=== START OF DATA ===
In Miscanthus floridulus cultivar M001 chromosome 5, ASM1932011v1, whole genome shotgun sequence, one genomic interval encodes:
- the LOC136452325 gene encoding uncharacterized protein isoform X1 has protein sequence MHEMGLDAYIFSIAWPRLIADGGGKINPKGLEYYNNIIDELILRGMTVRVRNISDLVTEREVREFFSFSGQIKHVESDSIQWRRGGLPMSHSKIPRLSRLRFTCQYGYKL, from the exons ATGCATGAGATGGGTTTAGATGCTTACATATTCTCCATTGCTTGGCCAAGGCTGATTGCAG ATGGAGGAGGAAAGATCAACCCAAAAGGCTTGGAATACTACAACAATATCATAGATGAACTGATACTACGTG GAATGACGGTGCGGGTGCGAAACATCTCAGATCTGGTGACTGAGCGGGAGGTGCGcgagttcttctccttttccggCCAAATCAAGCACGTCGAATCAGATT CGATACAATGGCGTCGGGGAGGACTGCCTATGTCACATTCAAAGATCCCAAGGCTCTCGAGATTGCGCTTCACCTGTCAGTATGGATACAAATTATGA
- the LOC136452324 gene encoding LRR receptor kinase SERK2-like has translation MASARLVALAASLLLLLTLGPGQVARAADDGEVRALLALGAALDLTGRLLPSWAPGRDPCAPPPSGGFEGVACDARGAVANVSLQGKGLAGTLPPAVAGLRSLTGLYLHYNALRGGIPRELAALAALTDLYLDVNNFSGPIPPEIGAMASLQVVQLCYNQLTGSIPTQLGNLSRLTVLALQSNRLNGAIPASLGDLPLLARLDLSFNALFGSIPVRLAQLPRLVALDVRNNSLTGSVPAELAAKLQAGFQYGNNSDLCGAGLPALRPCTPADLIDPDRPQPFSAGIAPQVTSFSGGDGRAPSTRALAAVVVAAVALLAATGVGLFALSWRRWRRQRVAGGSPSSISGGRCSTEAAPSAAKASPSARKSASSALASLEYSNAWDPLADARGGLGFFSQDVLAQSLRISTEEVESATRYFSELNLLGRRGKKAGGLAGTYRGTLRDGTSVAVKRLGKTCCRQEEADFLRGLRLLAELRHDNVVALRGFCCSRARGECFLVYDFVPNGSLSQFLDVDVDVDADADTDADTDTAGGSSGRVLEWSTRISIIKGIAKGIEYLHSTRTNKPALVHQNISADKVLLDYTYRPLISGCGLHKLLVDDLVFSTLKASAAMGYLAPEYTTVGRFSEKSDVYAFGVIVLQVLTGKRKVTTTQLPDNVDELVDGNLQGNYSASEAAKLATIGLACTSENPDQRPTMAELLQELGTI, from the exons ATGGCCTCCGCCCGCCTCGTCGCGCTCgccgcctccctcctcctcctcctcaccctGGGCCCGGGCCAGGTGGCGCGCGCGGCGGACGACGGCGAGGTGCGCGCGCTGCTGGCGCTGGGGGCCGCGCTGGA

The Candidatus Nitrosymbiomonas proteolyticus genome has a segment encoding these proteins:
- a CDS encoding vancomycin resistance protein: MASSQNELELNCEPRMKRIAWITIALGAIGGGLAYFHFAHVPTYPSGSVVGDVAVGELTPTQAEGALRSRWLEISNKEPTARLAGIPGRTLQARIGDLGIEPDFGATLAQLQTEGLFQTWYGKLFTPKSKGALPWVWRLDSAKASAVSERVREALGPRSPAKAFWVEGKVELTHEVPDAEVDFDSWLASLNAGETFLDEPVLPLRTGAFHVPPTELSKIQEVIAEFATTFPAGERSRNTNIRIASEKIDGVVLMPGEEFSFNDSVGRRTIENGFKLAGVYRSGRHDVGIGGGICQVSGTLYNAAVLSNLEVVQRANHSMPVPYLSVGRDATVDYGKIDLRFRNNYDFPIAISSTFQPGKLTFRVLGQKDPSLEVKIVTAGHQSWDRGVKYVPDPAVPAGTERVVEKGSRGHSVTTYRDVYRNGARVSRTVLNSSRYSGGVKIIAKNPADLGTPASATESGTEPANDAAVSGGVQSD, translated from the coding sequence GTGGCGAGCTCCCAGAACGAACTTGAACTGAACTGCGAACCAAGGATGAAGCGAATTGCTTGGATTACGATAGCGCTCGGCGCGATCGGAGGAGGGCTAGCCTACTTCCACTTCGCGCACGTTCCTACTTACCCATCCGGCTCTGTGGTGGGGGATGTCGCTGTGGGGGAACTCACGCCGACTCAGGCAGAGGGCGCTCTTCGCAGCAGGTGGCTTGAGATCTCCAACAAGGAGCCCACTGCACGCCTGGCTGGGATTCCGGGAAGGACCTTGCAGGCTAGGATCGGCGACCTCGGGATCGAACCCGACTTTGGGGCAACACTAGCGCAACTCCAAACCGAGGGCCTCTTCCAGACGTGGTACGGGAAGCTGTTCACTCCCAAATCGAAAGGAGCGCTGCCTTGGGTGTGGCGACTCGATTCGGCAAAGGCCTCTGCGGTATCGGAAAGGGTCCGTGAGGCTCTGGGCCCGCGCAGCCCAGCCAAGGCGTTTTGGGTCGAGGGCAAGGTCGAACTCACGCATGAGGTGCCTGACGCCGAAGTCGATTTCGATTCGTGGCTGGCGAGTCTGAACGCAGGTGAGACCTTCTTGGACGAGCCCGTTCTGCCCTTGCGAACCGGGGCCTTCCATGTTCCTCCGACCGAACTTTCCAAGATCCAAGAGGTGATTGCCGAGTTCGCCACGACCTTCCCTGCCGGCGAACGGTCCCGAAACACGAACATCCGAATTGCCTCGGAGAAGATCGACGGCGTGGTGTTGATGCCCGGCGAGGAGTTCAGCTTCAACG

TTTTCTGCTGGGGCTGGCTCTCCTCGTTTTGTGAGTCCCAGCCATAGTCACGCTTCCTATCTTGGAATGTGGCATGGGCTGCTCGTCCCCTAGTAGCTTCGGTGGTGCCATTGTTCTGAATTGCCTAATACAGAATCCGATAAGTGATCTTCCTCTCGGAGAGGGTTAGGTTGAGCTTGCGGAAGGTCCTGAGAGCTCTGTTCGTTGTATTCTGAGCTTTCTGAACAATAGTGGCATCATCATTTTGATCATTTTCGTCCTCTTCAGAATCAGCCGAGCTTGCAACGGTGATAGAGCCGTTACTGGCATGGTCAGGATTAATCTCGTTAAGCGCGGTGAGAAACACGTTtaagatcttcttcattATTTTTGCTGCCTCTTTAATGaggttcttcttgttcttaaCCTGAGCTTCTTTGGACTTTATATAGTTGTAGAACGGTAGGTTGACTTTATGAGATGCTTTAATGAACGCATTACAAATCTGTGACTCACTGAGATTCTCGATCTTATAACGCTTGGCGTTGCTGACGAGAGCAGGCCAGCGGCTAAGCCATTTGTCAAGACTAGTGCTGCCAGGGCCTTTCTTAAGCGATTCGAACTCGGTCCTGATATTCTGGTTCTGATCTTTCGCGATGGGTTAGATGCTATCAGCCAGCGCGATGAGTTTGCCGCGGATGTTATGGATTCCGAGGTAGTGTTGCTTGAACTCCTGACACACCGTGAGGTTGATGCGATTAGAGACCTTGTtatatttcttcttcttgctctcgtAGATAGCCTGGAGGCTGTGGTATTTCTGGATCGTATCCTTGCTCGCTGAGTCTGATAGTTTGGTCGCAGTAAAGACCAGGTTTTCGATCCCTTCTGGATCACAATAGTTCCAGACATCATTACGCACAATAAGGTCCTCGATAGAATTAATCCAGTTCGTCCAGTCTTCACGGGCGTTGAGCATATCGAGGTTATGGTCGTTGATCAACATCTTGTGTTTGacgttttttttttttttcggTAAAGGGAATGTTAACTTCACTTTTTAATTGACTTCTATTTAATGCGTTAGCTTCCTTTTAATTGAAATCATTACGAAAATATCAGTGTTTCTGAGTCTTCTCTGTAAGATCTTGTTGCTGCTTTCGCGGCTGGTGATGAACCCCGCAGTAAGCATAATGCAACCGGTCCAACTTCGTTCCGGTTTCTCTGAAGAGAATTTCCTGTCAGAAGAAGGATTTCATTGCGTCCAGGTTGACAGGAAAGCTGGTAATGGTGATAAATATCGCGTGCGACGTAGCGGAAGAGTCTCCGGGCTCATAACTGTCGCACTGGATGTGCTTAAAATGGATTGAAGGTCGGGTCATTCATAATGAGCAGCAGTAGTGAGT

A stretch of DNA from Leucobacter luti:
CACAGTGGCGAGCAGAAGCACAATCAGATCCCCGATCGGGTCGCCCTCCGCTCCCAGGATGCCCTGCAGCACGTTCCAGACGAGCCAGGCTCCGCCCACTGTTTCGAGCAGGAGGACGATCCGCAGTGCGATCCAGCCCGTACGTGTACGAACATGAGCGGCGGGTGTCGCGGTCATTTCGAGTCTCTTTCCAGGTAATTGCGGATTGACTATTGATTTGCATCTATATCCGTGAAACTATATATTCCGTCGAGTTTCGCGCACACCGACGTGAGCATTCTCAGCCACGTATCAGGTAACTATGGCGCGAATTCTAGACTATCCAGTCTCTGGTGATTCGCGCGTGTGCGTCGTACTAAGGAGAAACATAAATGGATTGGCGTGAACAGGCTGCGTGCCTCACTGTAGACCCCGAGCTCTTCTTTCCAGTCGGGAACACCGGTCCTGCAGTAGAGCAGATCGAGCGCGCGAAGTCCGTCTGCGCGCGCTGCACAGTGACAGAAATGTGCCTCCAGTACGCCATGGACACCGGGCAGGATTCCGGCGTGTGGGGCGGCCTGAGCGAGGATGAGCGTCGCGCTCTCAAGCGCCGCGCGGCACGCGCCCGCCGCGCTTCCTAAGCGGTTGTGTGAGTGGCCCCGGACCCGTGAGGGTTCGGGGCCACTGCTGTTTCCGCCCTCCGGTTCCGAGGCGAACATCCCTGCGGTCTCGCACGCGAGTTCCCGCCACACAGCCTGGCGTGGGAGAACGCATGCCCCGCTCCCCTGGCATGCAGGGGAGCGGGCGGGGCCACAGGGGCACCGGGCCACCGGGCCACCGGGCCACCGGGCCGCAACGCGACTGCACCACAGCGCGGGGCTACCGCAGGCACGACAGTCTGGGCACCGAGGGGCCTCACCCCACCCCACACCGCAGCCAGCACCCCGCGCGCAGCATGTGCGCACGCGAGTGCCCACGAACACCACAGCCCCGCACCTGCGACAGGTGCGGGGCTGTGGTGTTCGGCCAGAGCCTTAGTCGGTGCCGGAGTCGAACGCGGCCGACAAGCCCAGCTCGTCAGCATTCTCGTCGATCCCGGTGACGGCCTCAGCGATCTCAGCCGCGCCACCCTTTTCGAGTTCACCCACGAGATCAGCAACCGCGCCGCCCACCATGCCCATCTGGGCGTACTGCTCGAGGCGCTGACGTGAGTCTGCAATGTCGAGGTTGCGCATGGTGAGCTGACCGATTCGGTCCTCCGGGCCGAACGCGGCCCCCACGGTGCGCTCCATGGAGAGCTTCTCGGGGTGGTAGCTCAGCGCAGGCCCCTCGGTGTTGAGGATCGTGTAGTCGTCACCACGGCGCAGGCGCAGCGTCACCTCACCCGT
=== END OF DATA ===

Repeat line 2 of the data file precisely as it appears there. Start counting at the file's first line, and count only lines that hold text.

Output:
- the LOC136452325 gene encoding uncharacterized protein isoform X1 has protein sequence MHEMGLDAYIFSIAWPRLIADGGGKINPKGLEYYNNIIDELILRGMTVRVRNISDLVTEREVREFFSFSGQIKHVESDSIQWRRGGLPMSHSKIPRLSRLRFTCQYGYKL, from the exons ATGCATGAGATGGGTTTAGATGCTTACATATTCTCCATTGCTTGGCCAAGGCTGATTGCAG ATGGAGGAGGAAAGATCAACCCAAAAGGCTTGGAATACTACAACAATATCATAGATGAACTGATACTACGTG GAATGACGGTGCGGGTGCGAAACATCTCAGATCTGGTGACTGAGCGGGAGGTGCGcgagttcttctccttttccggCCAAATCAAGCACGTCGAATCAGATT CGATACAATGGCGTCGGGGAGGACTGCCTATGTCACATTCAAAGATCCCAAGGCTCTCGAGATTGCGCTTCACCTGTCAGTATGGATACAAATTATGA